Newsday applies personas to data to maximise engagement

By Ned Kaufman

Newsday Media Group

Long Island, New York, USA

Nowadays, to provide maximum value to our subscribers, we have to engage them personally. This is how we segment our subscriber base to guide targeted marketing and content development as closely as possible.

The first challenge to accomplishing this is to determine the dimensions on which to segment. Much of this decision depends on the nature of the actions on which we wish to base the results.

Understanding specific personality characteristics of readers helps define the best ways to engage with them.
Understanding specific personality characteristics of readers helps define the best ways to engage with them.

One approach is to group subscribers based on the stage of their relationship with us. This segmentation scheme involves engagement variables such as visits, pageviews, time on site, and scroll depth. This guides us in terms of what we’re trying to accomplish with our communication.

For example, for those “higher up in the funnel,” we will encourage more visits, build brand awareness, and try to increase our understanding of preferences and motivations. For those further toward the middle, we encourage registration and provide incentives for subscription. And for those at the end, we look toward retention rather than acquisition, and for opportunities for cross-sell and upsell monetisation.

So, if the engagement segmentation tells us what we should be accomplishing, our next step is how to accomplish it. This is where segmenting by variables such as demographics, interests, and lifestyle comes in.

By developing a picture of groups of subscribers as people, we gain insights into the type of content they’re likely to engage with, the channels through which they can best be reached, and the marketing appeals most likely to resonate with them.

This can be accomplished via custom cluster analyses, for example. Or by overlaying third-party lifestyle segments (InfoGroup “InfoPersonas”) on our subscriber file at a household level.

The InfoPersona clustering scheme consists of 42 clusters, organised into nine “superclusters” based on factors such as age, income, gender, marital status, presence of children, home ownership, education, travel, involvement with technology, political orientation, ethnicity, and leisure activities and other interests. We have also overlaid this information on a complete database of households in our region to segment our prospect universe as well.

The first set of insights from the clustering came from indexing our subscriber base versus the overall population to determine if any segments may be overrepresented or, perhaps more importantly, underrepresented. Analysing the lifetime value and churn propensity of the segments among our subscribers directed us toward those underrepresented segments that would be prime targets for acquisition. The overrepresented segments gave us a picture of our core customers and became targets for retention.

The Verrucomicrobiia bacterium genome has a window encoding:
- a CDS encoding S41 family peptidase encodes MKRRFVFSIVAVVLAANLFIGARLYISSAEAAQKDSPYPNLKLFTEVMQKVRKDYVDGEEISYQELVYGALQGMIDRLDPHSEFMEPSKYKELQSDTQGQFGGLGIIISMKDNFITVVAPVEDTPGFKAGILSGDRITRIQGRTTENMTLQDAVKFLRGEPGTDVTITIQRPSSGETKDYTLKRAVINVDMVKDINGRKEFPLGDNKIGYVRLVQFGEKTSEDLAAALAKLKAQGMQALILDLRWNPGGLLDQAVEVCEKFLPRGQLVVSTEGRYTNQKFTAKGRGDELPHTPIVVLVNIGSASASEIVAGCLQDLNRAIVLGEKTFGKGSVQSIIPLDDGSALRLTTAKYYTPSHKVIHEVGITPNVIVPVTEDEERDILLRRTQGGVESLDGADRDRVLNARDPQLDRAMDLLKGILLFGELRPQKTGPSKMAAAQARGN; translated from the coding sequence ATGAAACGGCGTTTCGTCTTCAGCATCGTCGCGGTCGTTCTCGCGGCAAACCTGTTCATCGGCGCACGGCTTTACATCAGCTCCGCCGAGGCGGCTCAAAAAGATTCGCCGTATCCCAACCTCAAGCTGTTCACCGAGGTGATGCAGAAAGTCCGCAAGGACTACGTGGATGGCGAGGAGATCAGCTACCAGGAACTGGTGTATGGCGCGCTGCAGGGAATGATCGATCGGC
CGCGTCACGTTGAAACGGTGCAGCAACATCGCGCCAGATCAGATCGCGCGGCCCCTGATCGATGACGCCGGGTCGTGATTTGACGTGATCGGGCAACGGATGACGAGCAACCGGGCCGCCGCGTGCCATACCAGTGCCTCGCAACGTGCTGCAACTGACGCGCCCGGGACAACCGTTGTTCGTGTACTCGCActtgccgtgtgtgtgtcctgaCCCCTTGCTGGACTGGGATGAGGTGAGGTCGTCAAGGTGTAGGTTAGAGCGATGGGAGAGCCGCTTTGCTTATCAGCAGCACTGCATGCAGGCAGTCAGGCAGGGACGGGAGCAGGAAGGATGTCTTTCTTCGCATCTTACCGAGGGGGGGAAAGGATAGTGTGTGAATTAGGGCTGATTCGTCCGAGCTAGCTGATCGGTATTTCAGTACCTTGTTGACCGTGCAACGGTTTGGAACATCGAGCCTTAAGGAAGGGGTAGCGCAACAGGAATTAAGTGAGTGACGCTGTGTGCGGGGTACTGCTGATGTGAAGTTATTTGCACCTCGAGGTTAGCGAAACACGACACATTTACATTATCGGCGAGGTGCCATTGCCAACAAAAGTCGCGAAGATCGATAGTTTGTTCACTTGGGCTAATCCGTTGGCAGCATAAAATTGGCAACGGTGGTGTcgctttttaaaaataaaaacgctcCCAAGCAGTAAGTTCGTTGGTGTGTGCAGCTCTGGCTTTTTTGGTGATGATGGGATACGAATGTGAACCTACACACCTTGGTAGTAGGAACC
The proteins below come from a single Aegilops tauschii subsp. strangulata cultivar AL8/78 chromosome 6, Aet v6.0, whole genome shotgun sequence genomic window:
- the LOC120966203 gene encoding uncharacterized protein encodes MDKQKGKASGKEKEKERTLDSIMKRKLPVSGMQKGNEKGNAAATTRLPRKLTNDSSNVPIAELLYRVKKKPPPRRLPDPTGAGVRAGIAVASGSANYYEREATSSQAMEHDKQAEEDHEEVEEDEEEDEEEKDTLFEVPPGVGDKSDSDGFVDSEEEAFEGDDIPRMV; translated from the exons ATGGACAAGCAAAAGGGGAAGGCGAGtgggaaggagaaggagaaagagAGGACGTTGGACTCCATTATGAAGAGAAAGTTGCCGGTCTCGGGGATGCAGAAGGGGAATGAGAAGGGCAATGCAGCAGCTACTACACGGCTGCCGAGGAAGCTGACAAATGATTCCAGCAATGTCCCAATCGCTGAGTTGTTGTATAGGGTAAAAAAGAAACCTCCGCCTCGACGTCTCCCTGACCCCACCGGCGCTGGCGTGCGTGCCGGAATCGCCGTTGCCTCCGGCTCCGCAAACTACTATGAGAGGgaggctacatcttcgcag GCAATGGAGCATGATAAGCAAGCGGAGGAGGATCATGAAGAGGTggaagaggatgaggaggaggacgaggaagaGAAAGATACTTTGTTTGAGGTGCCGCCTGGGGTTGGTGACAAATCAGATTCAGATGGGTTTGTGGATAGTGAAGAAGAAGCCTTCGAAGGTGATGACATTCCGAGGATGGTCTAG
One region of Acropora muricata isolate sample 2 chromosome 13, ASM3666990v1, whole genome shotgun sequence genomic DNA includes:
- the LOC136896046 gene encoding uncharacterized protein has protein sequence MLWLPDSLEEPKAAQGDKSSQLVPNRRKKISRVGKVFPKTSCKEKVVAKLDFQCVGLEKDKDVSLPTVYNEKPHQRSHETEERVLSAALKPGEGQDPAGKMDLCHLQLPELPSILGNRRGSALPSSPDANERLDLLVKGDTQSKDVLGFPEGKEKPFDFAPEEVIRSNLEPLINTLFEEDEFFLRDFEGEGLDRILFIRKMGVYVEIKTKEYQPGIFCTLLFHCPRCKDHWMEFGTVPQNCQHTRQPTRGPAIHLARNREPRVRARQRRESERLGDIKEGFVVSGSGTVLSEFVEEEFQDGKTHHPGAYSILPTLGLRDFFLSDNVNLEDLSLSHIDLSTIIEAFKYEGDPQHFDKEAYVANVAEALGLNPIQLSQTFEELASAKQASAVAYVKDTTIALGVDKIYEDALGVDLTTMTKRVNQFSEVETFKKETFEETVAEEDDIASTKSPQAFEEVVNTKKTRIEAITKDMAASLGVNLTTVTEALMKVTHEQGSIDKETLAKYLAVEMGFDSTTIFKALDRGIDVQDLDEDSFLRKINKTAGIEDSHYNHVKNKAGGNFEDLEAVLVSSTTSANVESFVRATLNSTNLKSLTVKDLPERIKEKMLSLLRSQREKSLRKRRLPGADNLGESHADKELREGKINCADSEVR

The other key part of this analysis was an investigation of the levels of interest of our subscribers in the various topics covered by Newsday. For the print edition, we conducted a survey asking respondents to rate their level of interest and desire for more/less content in each area. For the digital versions, we examined an engagement index made up of factors such as number of visits, pageviews, time on site, and scroll depth with respect to each section.

Taking the average interest/engagement scores for the entire subscriber base, we then tabulated the engagement scores against the cluster assignments to determine which topics are of significantly greater than average interest to particular segments. In this way, we arrive at the targeted approaches for tailoring content to maximise engagement across the board.

This application of personas will be applied in additional projects as well. We previously tabulated levels of interest in our sections against the amount of space we tend to devote to them. Areas where the serve level lags behind the interest are seen as areas for increasing coverage.

In addition, where overall demand and coverage are both low, if we find the subscribers who are interested tend to be of high value and engagement, we may consider developing niche, opt-in products to appeal to them. In this way, putting a “face” on groups of consumers who we want to accommodate informs the development and promotion of expanded content and new products.

About Ned Kaufman

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